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For her debut album, slated for a fall 2023 launch, her eclectic sonic decisions, and her self-described “grown girl” songwriting, are coming full circle. Yendry’s previous collaborations with reggae icon Damian “Jr. Gong” Marley on the very flirty “You,” Congolese-Belgian performer Lous and the Yakuza on the sensual monitor “Masquerade,” and British-Nigerian rapper Enny on the pulsating “Kiki” have additional cemented her abilities. And so they hold us intrigued for extra potential artist options on her debut.

In early Could, over Zoom from Los Angeles, Yendry is wearing a scoop-neck black prime and slick jewellery, wanting cool and candid. She talks thoughtfully about her Dominican roots, “the childbirth” of her forthcoming debut album, dropping her filter as she approaches 30, and the boss strikes she’s making as a world artist.

Your newest single, “La Puerta,” is a ballad about grief and household. What’s the non-public story behind it?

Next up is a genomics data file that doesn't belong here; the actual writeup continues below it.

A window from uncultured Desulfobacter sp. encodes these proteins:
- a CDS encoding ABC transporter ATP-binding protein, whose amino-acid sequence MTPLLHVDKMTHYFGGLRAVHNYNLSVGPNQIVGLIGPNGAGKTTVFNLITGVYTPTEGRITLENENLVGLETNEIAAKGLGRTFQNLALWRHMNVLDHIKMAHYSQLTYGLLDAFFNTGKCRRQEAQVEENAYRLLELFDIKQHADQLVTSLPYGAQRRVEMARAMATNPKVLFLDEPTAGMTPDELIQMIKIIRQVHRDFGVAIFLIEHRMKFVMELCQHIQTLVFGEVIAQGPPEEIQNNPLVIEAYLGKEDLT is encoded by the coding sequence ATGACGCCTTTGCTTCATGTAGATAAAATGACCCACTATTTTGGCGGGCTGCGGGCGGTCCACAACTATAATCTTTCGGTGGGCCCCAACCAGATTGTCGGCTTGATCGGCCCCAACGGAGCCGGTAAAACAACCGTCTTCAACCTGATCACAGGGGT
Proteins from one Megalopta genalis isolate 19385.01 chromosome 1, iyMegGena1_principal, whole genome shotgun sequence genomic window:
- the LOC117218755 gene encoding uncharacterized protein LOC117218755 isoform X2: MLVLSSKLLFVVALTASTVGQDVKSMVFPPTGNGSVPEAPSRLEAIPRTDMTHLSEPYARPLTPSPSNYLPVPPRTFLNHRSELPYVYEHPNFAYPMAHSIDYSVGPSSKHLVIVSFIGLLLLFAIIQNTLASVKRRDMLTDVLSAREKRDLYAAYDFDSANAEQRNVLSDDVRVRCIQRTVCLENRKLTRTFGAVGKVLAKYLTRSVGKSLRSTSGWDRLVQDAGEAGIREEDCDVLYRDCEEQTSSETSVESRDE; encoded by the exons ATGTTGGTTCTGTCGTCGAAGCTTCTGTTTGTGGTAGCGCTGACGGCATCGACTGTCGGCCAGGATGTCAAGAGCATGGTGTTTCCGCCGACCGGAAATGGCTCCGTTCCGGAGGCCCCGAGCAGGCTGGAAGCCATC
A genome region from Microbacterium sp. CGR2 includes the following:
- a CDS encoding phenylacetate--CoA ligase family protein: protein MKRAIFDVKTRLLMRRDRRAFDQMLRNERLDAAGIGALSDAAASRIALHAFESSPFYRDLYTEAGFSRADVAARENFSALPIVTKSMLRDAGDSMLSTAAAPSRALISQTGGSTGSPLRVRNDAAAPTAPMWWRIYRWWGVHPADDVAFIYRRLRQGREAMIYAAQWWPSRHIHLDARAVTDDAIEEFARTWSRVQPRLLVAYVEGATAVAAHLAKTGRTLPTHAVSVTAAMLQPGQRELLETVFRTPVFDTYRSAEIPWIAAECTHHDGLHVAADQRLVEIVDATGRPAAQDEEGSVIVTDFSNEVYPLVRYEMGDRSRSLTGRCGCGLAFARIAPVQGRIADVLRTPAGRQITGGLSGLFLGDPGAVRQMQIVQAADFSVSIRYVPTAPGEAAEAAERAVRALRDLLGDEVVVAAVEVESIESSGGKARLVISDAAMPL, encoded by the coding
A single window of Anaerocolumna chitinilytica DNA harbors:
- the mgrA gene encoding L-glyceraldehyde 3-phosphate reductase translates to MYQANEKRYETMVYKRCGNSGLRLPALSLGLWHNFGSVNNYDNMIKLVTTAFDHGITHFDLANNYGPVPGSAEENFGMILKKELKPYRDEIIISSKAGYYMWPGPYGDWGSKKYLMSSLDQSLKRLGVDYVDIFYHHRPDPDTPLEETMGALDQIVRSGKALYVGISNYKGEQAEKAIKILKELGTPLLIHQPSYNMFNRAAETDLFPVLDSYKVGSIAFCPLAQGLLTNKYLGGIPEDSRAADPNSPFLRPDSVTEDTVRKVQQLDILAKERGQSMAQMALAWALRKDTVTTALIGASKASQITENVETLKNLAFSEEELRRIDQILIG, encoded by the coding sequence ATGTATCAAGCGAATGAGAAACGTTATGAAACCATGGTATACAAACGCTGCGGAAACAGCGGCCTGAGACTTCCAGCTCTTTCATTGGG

This tune has a really deep story behind It. I wrote it two years in the past with Vicente Barco, he’s a Colombian artist and songwriter. I like working with him. I don’t work with lots of people on writing as a result of it’s a really private factor. So I wrote “La Puerta” after my grandpa handed away. He handed away on April 18th, two years in the past, and I wrote the tune that June, so I used to be nonetheless grieving. The producer, Fede [Federico] Vindver, took a guitar and he began these two chords. The tune may be very easy, very intimate. I stored it very impartial, the hook is like, “A veces pienso / Si una foto fuera más que un recuerdo / Como una puerta que se puede abrir / Entrar por un abrazo y salir…” I keep in mind I didn’t get the possibility to say goodbye to my grandpa ‘trigger I used to be right here within the U.S. and he was in Italy. They simply known as me and so they informed me and I’m like, “Fuck.” I’m actually spending my complete life sacrificing and simply centered on my job. My mother and father, my household, they’re getting older. And that type of hit me, ‘trigger I didn’t get the possibility to say goodbye. So once I wrote the tune, I stored it very generic ‘trigger I needed folks to narrate. I feel it may be about somebody in your loved ones, it may be a lover. Even English-speaking those who hearken to it and don’t perceive fully nonetheless acquired goosebumps. That’s the suggestions I had.